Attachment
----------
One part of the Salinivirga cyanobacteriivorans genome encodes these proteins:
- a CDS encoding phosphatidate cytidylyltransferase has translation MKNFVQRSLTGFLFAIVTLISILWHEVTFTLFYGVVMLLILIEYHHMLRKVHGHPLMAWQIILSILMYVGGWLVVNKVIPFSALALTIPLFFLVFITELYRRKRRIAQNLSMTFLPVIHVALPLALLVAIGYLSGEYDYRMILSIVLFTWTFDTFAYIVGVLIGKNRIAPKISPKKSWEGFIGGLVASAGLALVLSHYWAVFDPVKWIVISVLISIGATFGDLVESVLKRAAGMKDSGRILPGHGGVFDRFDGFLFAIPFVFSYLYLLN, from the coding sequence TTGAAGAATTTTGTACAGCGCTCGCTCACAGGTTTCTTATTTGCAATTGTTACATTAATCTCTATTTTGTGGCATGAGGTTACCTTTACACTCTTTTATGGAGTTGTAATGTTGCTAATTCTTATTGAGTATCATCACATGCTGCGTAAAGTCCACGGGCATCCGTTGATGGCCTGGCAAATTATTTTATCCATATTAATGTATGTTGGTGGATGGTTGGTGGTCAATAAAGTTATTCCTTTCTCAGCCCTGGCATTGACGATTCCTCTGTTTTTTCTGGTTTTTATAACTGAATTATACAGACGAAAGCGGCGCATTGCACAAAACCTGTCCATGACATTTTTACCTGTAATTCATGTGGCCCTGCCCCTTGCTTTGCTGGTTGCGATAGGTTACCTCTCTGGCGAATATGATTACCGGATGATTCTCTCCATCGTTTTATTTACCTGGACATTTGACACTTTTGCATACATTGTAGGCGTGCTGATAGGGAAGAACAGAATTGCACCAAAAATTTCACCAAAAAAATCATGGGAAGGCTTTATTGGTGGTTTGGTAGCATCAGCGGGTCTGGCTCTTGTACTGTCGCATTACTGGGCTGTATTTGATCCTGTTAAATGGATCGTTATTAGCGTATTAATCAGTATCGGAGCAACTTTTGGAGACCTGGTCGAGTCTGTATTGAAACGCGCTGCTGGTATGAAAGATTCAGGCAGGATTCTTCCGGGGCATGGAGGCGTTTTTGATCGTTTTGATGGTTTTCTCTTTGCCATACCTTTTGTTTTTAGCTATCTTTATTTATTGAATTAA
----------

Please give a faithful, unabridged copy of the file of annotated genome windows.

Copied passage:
One part of the Salinivirga cyanobacteriivorans genome encodes these proteins:
- a CDS encoding phosphatidate cytidylyltransferase has translation MKNFVQRSLTGFLFAIVTLISILWHEVTFTLFYGVVMLLILIEYHHMLRKVHGHPLMAWQIILSILMYVGGWLVVNKVIPFSALALTIPLFFLVFITELYRRKRRIAQNLSMTFLPVIHVALPLALLVAIGYLSGEYDYRMILSIVLFTWTFDTFAYIVGVLIGKNRIAPKISPKKSWEGFIGGLVASAGLALVLSHYWAVFDPVKWIVISVLISIGATFGDLVESVLKRAAGMKDSGRILPGHGGVFDRFDGFLFAIPFVFSYLYLLN, from the coding sequence TTGAAGAATTTTGTACAGCGCTCGCTCACAGGTTTCTTATTTGCAATTGTTACATTAATCTCTATTTTGTGGCATGAGGTTACCTTTACACTCTTTTATGGAGTTGTAATGTTGCTAATTCTTATTGAGTATCATCACATGCTGCGTAAAGTCCACGGGCATCCGTTGATGGCCTGGCAAATTATTTTATCCATATTAATGTATGTTGGTGGATGGTTGGTGGTCAATAAAGTTATTCCTTTCTCAGCCCTGGCATTGACGATTCCTCTGTTTTTTCTGGTTTTTATAACTGAATTATACAGACGAAAGCGGCGCATTGCACAAAACCTGTCCATGACATTTTTACCTGTAATTCATGTGGCCCTGCCCCTTGCTTTGCTGGTTGCGATAGGTTACCTCTCTGGCGAATATGATTACCGGATGATTCTCTCCATCGTTTTATTTACCTGGACATTTGACACTTTTGCATACATTGTAGGCGTGCTGATAGGGAAGAACAGAATTGCACCAAAAATTTCACCAAAAAAATCATGGGAAGGCTTTATTGGTGGTTTGGTAGCATCAGCGGGTCTGGCTCTTGTACTGTCGCATTACTGGGCTGTATTTGATCCTGTTAAATGGATCGTTATTAGCGTATTAATCAGTATCGGAGCAACTTTTGGAGACCTGGTCGAGTCTGTATTGAAACGCGCTGCTGGTATGAAAGATTCAGGCAGGATTCTTCCGGGGCATGGAGGCGTTTTTGATCGTTTTGATGGTTTTCTCTTTGCCATACCTTTTGTTTTTAGCTATCTTTATTTATTGAATTAA